Did Phelps Help the Gay Rights Fight?

Posted by Brian Taylor Carlson

The internet and social media are flooded with news stories about the recent death of Fred Phelps Sr., founder of the Westboro Baptist Church in Topeka, Kan.

Most major news sites such as CNN, USA Today, and The New York Times  have reported his death objectively.

As can be imagined, the cascade of commentary is widely varied. Public voices wish Phelps forgiveness and peace, but also seek retribution and revenge.

Some journalists have seized this opportunity to reflect on what Fred Phelps’s death truly means to them in their tireless fight for LGBTQ rights.

Many people found Phelps and his followers to be obscene and distasteful as they picketed and sued their way across America while overstepping the boundaries of the First Amendment.

In sorting through the stories of Phelps’ death, many journalists agree that news media have helped in the fight for gay rights and equality by exhibiting Fred Phelps and the Westboro Baptist Church to the public.

Was this an unintended gift from the Phelps clan? Some believe it was.

In an article on the LGBTQNation website, Rob Watson wrote, “…but I value him. I value what he contributed to the struggle for LGBT equality. I am grateful that because of his presence, millions woke up to understand homophobia better and to confront it.”

In another article on the same site, James Esseks, director of the Lesbian, Gay, Bisexual and Transgender Project at the American Civil Liberties Union said, “He would show up with his extreme anti-gay views, and a bunch of people in the middle would think, ‘If that’s what it means to be anti-gay, I want no part of it.'”

tmservo433 of Daily Kos wrote, “His legacy of hatred and harm lie in his past.   Because of his evil, those who represent love, caring, and hope found a voice.”

In the 1960s, Phelps was a civil rights attorney who fought passionately for the rights of African Americans. He switched from helping one group of people attain civil rights to vehemently condemning another group to be put to death.

It is unclear how and why this shift in compassion took place.

Was this a true heartfelt conviction or was it a highly calculated scheme?

Either way, his vision and plan either succeeded or backfired, depending on how you look at it.

Do you think the media’s exposure of Fred Phelps and the Westboro Baptist Church worked to bring light to the LGBTQ community’s struggle for equality?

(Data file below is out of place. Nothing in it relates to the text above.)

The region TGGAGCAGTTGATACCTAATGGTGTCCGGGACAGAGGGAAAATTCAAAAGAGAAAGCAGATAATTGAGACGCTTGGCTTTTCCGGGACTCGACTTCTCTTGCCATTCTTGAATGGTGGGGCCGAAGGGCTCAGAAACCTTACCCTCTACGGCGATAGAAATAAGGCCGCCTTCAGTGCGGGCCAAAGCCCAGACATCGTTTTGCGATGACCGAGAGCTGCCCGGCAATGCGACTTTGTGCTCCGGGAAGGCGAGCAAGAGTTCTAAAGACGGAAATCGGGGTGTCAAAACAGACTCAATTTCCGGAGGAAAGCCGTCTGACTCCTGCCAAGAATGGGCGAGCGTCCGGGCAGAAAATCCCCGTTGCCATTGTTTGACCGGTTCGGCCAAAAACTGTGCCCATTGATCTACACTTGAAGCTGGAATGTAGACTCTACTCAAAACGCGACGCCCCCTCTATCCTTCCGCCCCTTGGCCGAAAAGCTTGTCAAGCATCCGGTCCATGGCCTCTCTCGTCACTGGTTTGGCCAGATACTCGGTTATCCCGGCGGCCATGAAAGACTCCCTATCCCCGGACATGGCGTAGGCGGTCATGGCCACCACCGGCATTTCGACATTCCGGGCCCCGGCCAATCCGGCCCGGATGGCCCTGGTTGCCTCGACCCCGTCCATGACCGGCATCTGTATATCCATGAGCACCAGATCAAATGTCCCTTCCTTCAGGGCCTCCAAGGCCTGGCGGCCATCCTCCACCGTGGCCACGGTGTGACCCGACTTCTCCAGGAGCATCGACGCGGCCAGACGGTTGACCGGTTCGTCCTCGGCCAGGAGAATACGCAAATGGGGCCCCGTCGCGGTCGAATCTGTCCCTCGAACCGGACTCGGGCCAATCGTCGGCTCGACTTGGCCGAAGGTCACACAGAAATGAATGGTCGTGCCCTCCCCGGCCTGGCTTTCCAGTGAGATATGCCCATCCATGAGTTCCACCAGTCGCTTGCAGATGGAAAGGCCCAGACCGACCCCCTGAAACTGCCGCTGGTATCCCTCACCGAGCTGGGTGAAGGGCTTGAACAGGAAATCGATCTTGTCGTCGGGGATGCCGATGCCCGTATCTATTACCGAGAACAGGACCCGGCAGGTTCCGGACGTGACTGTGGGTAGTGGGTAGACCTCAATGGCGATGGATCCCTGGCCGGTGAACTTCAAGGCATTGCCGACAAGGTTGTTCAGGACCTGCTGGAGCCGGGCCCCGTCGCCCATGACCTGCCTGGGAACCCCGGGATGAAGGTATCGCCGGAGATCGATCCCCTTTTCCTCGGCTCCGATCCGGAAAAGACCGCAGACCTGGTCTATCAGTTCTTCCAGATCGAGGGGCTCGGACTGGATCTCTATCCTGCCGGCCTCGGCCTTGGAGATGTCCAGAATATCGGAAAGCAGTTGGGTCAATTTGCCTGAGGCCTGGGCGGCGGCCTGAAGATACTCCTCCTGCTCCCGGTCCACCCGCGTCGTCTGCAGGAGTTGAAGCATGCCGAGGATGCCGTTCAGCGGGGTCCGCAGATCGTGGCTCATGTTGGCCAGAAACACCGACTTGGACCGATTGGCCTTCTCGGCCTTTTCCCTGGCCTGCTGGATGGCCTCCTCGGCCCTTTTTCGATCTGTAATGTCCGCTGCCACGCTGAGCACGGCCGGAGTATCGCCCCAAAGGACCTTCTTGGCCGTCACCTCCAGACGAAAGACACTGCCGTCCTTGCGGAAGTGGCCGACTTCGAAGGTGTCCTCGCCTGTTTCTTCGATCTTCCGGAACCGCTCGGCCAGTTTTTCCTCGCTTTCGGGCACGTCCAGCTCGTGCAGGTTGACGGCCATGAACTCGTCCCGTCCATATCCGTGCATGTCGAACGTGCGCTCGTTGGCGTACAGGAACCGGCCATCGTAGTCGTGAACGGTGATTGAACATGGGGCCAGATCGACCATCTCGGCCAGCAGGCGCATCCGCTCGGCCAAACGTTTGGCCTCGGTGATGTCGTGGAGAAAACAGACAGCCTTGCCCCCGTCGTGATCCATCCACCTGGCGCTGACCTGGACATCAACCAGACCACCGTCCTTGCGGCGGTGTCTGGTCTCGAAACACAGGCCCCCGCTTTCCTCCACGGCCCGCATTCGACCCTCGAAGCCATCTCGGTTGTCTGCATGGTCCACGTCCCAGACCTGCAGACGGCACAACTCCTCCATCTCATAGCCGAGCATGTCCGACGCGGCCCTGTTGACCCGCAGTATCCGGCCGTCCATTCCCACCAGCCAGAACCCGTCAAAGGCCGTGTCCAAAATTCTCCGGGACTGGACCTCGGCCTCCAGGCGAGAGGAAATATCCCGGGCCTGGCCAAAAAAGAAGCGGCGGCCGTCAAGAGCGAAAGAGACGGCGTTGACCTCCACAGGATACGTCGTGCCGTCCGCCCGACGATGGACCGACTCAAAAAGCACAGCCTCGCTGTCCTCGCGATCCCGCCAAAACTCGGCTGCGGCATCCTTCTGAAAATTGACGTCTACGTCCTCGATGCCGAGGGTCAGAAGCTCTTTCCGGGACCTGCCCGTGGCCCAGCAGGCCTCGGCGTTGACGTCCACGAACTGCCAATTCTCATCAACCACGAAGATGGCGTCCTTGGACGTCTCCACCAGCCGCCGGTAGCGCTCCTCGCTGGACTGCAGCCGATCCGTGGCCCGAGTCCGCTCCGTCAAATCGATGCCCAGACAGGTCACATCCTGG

Without this exposure, do you think that equal rights for gay people would have been as prominent of an issue in mainstream news media as well as in the public’s view?

Will Fred Phelps be remembered in history as the unintentional hero in the fight for equal rights for the LGBTQ community?

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2 responses to “Did Phelps Help the Gay Rights Fight?

  1. ariellamiesner

    This post was very interesting to read. I had no idea that Phelps fought for African-American rights. That really surprised me.
    I would have never seen Phelps as a help before reading the thoughts you quoted here, but I think I agree. If society hadn’t witnessed the hate of Phelps and his followers, acceptance for and knowledge of LGBTQ communities may not be what it is today.

  2. I was surprised to find these articles myself, as I had become so accustomed to automatically ignoring reports of when they were picketing a funeral or event. I would go in search of something more pleasant. The articles were insightful, however, and a way to learn that in the face of hate and intolerance, there is always a way to turn it around and transform your viewpoint toward that of love, kindness and acceptance. I learned to look at the Westboro Baptist Church with a new appreciation that it is not necessary for us to fight hate with hate. I learned to take a step back and see that their behavior has caused people to do some self-reflecting.

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